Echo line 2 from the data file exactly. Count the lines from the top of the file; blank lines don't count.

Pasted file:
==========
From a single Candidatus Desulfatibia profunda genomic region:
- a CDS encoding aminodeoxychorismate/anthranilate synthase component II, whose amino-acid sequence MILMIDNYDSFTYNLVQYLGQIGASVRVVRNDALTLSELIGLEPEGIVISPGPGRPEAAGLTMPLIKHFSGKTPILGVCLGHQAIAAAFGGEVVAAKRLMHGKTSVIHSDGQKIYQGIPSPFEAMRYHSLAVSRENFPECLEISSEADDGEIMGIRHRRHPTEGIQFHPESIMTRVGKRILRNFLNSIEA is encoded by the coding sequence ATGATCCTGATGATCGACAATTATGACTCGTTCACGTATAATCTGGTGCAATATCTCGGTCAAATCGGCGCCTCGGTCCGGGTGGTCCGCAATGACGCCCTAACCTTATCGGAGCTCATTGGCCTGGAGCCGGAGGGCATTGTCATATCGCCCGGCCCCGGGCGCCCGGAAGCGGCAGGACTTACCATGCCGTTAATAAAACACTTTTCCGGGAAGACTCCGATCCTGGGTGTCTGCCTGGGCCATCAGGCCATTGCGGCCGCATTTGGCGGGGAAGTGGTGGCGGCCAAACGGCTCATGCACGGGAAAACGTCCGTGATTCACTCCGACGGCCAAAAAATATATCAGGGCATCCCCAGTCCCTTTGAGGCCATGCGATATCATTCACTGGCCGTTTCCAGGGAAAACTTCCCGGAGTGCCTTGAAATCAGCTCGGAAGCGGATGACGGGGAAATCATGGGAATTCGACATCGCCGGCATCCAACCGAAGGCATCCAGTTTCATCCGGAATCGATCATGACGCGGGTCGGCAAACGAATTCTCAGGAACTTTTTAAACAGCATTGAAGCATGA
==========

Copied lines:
- a CDS encoding aminodeoxychorismate/anthranilate synthase component II, whose amino-acid sequence MILMIDNYDSFTYNLVQYLGQIGASVRVVRNDALTLSELIGLEPEGIVISPGPGRPEAAGLTMPLIKHFSGKTPILGVCLGHQAIAAAFGGEVVAAKRLMHGKTSVIHSDGQKIYQGIPSPFEAMRYHSLAVSRENFPECLEISSEADDGEIMGIRHRRHPTEGIQFHPESIMTRVGKRILRNFLNSIEA is encoded by the coding sequence ATGATCCTGATGATCGACAATTATGACTCGTTCACGTATAATCTGGTGCAATATCTCGGTCAAATCGGCGCCTCGGTCCGGGTGGTCCGCAATGACGCCCTAACCTTATCGGAGCTCATTGGCCTGGAGCCGGAGGGCATTGTCATATCGCCCGGCCCCGGGCGCCCGGAAGCGGCAGGACTTACCATGCCGTTAATAAAACACTTTTCCGGGAAGACTCCGATCCTGGGTGTCTGCCTGGGCCATCAGGCCATTGCGGCCGCATTTGGCGGGGAAGTGGTGGCGGCCAAACGGCTCATGCACGGGAAAACGTCCGTGATTCACTCCGACGGCCAAAAAATATATCAGGGCATCCCCAGTCCCTTTGAGGCCATGCGATATCATTCACTGGCCGTTTCCAGGGAAAACTTCCCGGAGTGCCTTGAAATCAGCTCGGAAGCGGATGACGGGGAAATCATGGGAATTCGACATCGCCGGCATCCAACCGAAGGCATCCAGTTTCATCCGGAATCGATCATGACGCGGGTCGGCAAACGAATTCTCAGGAACTTTTTAAACAGCATTGAAGCATGA